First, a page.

Thunder Meets Earth is a two person fighting form, using the 28” rattan sticks common to Arnis. This is actually the last of five stick fighting forms in the Iron Crane Dojo. Our tutelage in the stick fighting arts commences with mastery of the basic strikes, and blocks.
Phase II is mastery of the advanced strikes, and disarms. Phase III requires mastery of complex movement and development of flow. In Phase IV the student extends concepts of flow and adapts complexity
of movement to using two sticks simultaneously. Phase V is combat. Each of the Phases culminates with a Kata (they are more usually referred to as “Anyo”, acknowledging the Filipino influence).
So...learning “Thunder Meets Earth” means you’ve completed Phase V of your training, and have the requisite skills for combat training.
The form integrates concepts from many styles of Arnis, but also
gives acknowledges the Asian sword arts of Korea, Japan, China, Thailand, and Indonesia. Specifically, it includes the Single and Double Sinawali drills common to virtually all systems of Arnis, with
the entire middle section inspired by the twin sword arts found in Korea, China, and Southeast Asia. Though the form appears almost improvised in its flow, it is in fact executed to a
strict measure of counts and beats. Understanding the “Beat” and “Rhythm” of movement is the essence of weapons
fighting, with the greatest masters learning to execute entirely between the beats, when there is nothing to impede their movement.
Video Background Notes and Introduction
These are from another one of our productions from the 1990's. I've mentioned elsewhere about the difficult
economics ... it was very expensive to do this back then, and profits were nil. Still ... the films proved their merit
over time. They were widely disseminated, copied, shared ... and universally well received.
Better than that ... we had great fun doing them.
Here, we're presenting everything you need to know about Thunder Meets Earth ... a two person stick fighting form.
The objective at the time was to create a form which would serve as a safe backdrop for practicing all of the
intermediate to advanced stick flows. Thunder Meets Earth accomplishes this and more. Generally, when our
students are ready to learn the form they already have considerable experienxce with all of the stick drills and flows. Learning the form is simply icing on the cake.
As we undertook filming ... it became clear early on the form could be used not just as a vehicle for practicing the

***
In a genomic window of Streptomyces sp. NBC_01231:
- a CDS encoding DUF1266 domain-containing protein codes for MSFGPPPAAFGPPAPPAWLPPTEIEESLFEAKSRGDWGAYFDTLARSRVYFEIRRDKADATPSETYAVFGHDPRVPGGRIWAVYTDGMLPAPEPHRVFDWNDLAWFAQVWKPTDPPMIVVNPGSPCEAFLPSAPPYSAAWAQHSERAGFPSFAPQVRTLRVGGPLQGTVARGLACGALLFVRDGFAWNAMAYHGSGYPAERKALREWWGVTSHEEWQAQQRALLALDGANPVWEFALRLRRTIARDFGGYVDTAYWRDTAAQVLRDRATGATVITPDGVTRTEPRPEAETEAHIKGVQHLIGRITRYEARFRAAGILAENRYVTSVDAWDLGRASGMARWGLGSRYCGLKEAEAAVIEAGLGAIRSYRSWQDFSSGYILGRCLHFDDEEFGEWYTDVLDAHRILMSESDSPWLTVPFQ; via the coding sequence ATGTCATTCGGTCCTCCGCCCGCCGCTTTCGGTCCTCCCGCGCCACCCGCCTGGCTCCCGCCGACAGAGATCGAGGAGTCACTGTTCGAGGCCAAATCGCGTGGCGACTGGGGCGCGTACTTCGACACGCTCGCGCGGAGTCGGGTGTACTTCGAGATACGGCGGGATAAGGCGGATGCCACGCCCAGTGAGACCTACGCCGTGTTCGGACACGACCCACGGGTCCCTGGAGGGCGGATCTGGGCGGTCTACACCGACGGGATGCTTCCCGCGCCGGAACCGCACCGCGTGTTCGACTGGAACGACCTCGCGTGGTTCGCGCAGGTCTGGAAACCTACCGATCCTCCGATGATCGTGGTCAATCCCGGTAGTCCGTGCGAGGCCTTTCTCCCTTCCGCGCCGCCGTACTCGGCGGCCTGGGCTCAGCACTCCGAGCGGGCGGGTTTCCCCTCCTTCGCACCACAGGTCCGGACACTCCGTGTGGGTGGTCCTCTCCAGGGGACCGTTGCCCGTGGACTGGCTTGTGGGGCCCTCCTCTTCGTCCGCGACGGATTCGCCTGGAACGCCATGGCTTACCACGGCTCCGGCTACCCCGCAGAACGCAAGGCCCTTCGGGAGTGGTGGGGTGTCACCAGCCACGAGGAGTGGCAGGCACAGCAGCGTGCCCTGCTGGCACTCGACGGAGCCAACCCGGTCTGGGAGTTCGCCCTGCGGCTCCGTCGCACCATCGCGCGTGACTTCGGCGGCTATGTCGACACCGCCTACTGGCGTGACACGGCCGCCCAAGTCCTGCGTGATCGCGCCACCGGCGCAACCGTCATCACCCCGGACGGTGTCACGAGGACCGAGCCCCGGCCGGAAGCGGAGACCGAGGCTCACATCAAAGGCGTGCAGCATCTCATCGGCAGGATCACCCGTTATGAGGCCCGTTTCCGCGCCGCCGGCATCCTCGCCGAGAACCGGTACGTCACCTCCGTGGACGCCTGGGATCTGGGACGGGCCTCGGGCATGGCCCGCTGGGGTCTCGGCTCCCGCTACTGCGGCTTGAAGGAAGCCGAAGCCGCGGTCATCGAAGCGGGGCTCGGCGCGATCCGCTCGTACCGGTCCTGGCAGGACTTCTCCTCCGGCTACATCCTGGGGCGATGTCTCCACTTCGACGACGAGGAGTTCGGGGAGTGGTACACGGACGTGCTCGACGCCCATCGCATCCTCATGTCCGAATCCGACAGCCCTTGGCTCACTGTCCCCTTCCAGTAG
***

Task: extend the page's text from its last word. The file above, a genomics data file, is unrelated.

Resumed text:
movements, but as a practical framework for mastering the stick drills and flow exercises. This was new ground for
us, and you'll see that reflected in the video ... with each segment requiring exposure to a determined set of flow
dynamics, first empty handed, then with sticks, and then with a partner. As the series unfolds, everything is ultimately tied together into the final form.
For more insight, check our article The Arnis Connection (Click to view)
which talks about the unique character of Arnis, and how it integrates with empty hand technique. Though universally regarded as a Filipino fighting style,
there are similar arts in other cultures which exhibit comparable features, strengths and characteristics. Likewise,
Filipino stick fighting arts are forever evolving and pushing the limits of performance, to include borrowing and
integrating what is useful from other styles. I first studied briefly with the late J. Cui Brocka, primarily working
regularly over a span of years with his top student, David Bird, who remains one of the finest Escrimadors on the
West Coast, if not anywhere. Through Sifu Bird, I had opportunity to meet Datu Kelly Worden who over the years
has also established a firm foothold at the top, in effect creating his own system after working with a number of
recognized masters. I am also forever inspired by my brother (in the martial arts), Sifu Russ Kauffroath
(http://www.angelfire.com/wa/dangerusskenpo/), who, along with his partner Damien Romero, has taken Arnis into new areas of growth and evolution at a breathtaking pace.
My background includes studies of the Chinese, Korean and Filipino stick and blade arts, and like many others who
have spent time in the stick arts, what I do today is an amalgam of the totality of my experiences. Here we are
demonstrating some of our training methods developed over time which encourage a transition from learned, repetitive technique, to instinctive response. Remember ... always wear safety glasses!
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These clips are for entertainment and general informational purposes only. We are not instructing
you, or encouraging you to do or to believe anything, except to view, enjoy, and think. Never forget that martial arts, like any contact sport, presents the risk of injury, sometimes serious, disabling, or
even fatal. Actual techniques should only be practiced in a controlled environment emphasizing safety, under the direct supervision of a Black Belt instructor (in whom you have trust and
confidence), and only after you have been cleared by your personal physician.